The Madison City Council is on the verge of doing something sensible. It appears that it won’t pursue a dangerous policy to micro-manage how police handle incidents that threaten public safety.
The quick background goes like this. This past May and June saw protests over the police killing of George Floyd in Minneapolis. In Madison, some of those protests turned violent. About 100 stores and buildings were looted or damaged, police vehicles were vandalized and set aflame, a molotov cocktail was tossed through a broken window in the City County Building forcing the evacuation of the 911 center, a state senator was beaten and two iconic statutes were torn from their pedestals on the Capitol grounds and desecrated. Overall, 21 police officers suffered injuries.
To help quell the violence the police used tear gas. Now, right here you may think that the response of the council would have been to pass a resolution denouncing the violence, lauding the courage of the police or promising assistance to the broken small businesses. Nope. The response was a resolution that would have taken all less lethal options, including tear gas, away from the police.
The resolution was introduced by young, inexperienced Ald. Max Prestigiacomo. Now, it’s not clear to me why the left thinks it’s a good idea for the police to have only two options when confronting looters: let them loot or kill them. Nonetheless, it was an emotional moment and, without an alternative, the resolution may well have passed in October when it was debated. As it is, it fell only three votes short.
Now here’s where reason starts to kick in. Older, wiser alders saw where this was going and moved to head it off. They introduced an alternative resolution that would ban tear gas come February after a study was conducted by the police department. To those unfamiliar with the ways of the Madison council this may strike you as reversed. Shouldn’t the council have delayed its vote on banning tear gas until after the study was completed?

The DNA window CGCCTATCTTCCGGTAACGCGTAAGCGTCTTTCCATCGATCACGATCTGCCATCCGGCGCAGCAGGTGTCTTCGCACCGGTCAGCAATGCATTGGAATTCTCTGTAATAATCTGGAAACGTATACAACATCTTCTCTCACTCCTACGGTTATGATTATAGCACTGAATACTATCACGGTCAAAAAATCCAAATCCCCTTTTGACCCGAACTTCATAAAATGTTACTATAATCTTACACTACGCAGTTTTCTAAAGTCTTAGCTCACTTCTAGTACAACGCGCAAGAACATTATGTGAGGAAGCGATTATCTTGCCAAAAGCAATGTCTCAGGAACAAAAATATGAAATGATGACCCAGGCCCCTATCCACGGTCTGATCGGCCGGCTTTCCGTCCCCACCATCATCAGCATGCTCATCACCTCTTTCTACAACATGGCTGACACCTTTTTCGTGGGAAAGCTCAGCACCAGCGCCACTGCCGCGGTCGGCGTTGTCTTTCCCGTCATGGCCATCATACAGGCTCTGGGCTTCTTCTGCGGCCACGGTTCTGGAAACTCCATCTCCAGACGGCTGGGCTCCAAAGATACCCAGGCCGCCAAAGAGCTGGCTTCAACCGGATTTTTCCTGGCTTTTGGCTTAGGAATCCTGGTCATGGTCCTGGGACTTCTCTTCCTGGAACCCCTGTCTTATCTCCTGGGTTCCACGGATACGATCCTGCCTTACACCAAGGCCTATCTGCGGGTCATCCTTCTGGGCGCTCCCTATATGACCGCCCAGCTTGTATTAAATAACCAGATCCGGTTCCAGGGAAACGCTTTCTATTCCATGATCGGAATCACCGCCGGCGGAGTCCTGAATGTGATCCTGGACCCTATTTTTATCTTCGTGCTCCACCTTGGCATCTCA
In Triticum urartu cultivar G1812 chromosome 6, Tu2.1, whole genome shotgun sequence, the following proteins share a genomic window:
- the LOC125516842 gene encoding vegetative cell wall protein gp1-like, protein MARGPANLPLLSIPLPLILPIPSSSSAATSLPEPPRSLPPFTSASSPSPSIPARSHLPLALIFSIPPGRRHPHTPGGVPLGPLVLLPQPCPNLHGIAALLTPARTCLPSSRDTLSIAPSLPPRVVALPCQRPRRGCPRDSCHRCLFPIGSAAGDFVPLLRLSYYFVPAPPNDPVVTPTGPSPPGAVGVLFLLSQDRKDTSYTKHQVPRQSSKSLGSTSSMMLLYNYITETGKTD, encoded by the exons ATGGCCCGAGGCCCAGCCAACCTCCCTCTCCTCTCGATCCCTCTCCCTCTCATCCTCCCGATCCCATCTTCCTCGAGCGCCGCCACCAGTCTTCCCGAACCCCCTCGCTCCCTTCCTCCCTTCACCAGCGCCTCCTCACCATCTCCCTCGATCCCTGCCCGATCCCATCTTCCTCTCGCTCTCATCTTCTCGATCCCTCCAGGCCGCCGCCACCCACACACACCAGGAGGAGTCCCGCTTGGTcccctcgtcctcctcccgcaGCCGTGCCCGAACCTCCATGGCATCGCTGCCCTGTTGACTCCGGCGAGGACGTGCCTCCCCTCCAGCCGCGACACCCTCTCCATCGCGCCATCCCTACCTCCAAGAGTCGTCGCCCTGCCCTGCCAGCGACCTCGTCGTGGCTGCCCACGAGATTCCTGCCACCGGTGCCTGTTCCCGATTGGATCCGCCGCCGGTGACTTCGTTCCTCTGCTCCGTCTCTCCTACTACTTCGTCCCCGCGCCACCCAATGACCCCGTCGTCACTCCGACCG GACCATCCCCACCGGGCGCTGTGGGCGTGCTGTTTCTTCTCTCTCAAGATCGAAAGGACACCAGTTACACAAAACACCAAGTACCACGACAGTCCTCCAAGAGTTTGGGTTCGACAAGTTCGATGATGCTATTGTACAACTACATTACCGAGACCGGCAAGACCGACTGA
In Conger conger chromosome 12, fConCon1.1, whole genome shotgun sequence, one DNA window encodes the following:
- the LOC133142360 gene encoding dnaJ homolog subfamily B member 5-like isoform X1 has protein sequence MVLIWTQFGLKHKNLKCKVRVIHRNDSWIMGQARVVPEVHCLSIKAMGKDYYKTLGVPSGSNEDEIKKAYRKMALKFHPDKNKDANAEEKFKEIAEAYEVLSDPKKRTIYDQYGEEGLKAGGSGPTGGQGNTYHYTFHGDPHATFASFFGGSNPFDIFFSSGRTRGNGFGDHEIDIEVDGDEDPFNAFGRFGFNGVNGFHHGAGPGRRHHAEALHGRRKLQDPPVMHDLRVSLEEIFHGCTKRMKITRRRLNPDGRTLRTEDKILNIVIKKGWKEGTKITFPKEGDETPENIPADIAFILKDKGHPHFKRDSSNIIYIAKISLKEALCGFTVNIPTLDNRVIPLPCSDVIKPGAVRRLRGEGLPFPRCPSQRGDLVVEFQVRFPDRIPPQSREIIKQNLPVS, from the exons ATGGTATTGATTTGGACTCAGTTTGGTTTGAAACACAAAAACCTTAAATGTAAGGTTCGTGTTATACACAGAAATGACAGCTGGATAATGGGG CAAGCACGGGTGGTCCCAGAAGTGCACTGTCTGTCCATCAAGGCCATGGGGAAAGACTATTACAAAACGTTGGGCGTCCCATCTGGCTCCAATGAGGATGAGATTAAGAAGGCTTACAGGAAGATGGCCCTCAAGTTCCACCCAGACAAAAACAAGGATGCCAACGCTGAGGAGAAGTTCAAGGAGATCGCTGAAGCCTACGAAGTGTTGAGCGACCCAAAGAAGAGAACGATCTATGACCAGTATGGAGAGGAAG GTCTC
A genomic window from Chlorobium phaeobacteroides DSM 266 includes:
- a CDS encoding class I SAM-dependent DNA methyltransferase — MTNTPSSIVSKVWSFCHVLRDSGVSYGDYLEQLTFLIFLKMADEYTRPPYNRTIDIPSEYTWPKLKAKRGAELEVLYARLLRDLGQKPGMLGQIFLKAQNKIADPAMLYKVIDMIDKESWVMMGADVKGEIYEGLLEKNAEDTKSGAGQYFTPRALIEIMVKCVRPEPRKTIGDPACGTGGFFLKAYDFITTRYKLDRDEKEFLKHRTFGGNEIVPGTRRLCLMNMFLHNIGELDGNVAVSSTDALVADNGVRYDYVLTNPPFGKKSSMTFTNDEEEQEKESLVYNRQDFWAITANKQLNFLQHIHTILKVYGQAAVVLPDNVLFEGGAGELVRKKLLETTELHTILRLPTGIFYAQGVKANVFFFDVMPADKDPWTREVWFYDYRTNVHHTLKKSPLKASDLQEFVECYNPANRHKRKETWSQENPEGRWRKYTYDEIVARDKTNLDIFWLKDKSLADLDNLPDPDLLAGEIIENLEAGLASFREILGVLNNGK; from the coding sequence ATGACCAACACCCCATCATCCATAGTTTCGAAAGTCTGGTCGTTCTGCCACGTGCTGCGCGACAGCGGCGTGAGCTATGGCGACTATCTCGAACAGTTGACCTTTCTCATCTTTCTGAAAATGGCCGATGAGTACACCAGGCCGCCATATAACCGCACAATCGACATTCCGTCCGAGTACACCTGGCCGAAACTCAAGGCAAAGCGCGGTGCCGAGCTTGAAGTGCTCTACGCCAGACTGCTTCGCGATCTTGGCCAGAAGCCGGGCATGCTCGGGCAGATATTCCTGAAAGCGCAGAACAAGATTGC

Well, yes, in a rational world that’s the way it would work. But what was needed in the passion of the moment was a stronger, if nonsensical. statement. Politics is not always — or even often — rational. And, of course, it didn’t need to take months for the cops to gather data on their limited use of tear gas, but the delay served to calm the waters.
Now the report has been issued and it turns out that the police have used tear gas all of 11 times in the last three decades. Nine of those times it was used to flush out a dangerous suspect who was holed up somewhere. Only twice was it used to disperse a crowd: when Halloween on State Street became violent in 2002 and again last summer.
In response to the report, Council Vice President Syed Abbas, who voted for the complete ban last fall, is now saying that he sees no appetite on the council to take this tool away from the cops.
So, credit veteran alders like Shiva Bidar (who, unfortunately, is retiring from the council) for steering this to a reasonable outcome. I’m sure Bidar and Abbas do not consider themselves moderates and might even feel insulted by the accusation. But what they did was to kill a bad, even dangerous policy, by very skillfully working to distance its consideration from the passions of the moment.
For my money, that’s the essence of the moderate approach.
In a postscript, I should note that the police report on tear gas was being considered by a Madison committee when Ald. Barbara Harrington-McKinney fell ill. As of this writing she is reported to be in the hospital, but okay. I wish her a speedy recovery.